IWD 2024: Interview with Jinan Al-Asadi

By on 6 March, 2024
Jinan Al-Asadi

We’re celebrating International Women’s Day 2024 this week by showcasing outstanding women who are helping to shape Australia’s geospatial sector.

In this interview we speak with Jinan Al-Asadi, surveying engineering student at the University of NSW, to find out what she loves about the field.

Spatial Source: How did you get into this field, and what attracted you to it?

Jinan Al-Asadi: In my senior years of high school, I chose engineering studies as one of my electives, thinking it was related to architecture (which is what I initially intended on studying after graduating). When the term commenced, I realised the subject was very different and unique compared to anything I’d learnt about in the past. I was able to utilise the skills I was gaining in mathematics and physics within the course and very much enjoyed the problem-solving aspect of the subject.

I then attended a few UNSW engineering field days that were advertised and was set on studying engineering. Initially, I wanted to be a civil engineer, but after completing a surveying subject in my first year of university, I decided to apply to transfer to UNSW to study Surveying Engineering.

SS: Are there any personal qualities or attributes that are helpful to have in this field?

JA: I believe being pedantic in nature and having exceptional attention to detail are necessary in the field of surveying. Additionally, being good at mathematics is very important. Without such qualities, a lot of mistakes can be made and the individual may not drawn to the field.

SS: What makes you most proud about your role and achievements?

JA: I’m most proud of my decision to finish my studies at the age of 26 years old. I worked full time for three-plus years as an assistant/project engineer and delayed completing my degree. I was also feeling lost in my early 20s and struggled in my personal life. But with this experience, I was able to really know what I want to do with my life, and that is to be a surveyor.

Jinan Al-Asadi says that she’s always learning something new as a surveyor and student.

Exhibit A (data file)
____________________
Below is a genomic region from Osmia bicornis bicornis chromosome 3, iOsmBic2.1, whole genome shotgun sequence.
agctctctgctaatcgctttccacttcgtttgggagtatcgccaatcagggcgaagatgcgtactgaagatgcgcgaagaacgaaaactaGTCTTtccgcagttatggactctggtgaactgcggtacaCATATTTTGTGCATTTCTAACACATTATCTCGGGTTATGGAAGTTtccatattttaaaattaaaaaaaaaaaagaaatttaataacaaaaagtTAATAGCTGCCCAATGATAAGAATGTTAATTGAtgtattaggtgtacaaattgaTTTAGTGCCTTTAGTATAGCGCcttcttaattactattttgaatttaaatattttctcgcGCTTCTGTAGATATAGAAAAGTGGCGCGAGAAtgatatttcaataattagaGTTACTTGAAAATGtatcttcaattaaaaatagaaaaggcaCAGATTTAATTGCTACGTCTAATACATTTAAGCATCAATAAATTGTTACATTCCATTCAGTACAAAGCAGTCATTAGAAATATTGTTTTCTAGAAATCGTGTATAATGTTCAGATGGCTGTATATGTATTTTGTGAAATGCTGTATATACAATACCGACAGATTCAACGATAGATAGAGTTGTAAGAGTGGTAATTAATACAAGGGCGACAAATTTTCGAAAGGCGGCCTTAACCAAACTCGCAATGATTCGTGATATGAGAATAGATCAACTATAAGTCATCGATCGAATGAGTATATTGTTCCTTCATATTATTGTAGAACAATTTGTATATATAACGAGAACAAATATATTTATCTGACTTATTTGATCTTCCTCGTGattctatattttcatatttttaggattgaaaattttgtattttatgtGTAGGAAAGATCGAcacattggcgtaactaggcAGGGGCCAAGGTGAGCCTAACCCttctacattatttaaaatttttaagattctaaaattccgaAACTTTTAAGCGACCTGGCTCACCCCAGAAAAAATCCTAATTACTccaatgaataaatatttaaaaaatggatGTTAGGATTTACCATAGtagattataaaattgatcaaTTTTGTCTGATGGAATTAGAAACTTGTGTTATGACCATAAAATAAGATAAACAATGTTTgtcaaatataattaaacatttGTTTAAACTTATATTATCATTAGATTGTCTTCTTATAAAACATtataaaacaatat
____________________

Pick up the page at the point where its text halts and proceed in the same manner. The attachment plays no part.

SS: As a woman, have you had any struggles during your career? Conversely, have you had support?

JA: In the field of construction, I had some struggles as I am a small build and was relatively young (21 years old) when I started. However, I think engineers as a whole struggle in gaining respect from those outside of the field of engineering due to the construction culture.

I’m grateful for experiences, both negative and positive, because they helped me gain communication skills with all sorts of people, as well as gain resilience. I had support from management and other colleagues if there were any communication issues on- or off-site.

SS: We need more women in the geospatial sector. Do you have any ideas?

JA: I believe both men and women should first be educated on what geospatial and surveying engineering are. Most people who I know who aren’t engineers, ask “What is surveying?” when I tell them that’s what I’m studying. I believe high school students should be exposed to all work fields so they can decide what they want to study after school. As a result, you would likely have more males and females applying to study geospatial/surveying engineering.

There are female dominant fields as well as male dominant fields. Naturally, men and women may be inclined to particular fields and that’s okay! However, both should be given the opportunity and support to study/work in any field that they desire, including engineering.

Your environment at home also has a major impact on what you decide to do as an adult, so educating parents to be supportive and not forceful on their children is important. If your daughter/sister/mate wants to be an engineer, just be supportive! Honestly, it’s not a big deal if a woman works in a male dominated field, just as long as they have support. It’s like a man working in a female dominated field (i.e. nursing). What’s the big deal?

SS: What would you say to young women who are considering a career in geospatial?

JA: If you think you’ll enjoy studying and/or working in the field, then go for it! You’ll always be learning something new and have many different opportunities throughout your career. If you love being challenged and working physically outdoors, it’s a field that’ll work for you. You also do office work of course, so you really get the best of both worlds in my opinion. Don’t let anyone hold you back from doing what you want to do in life.

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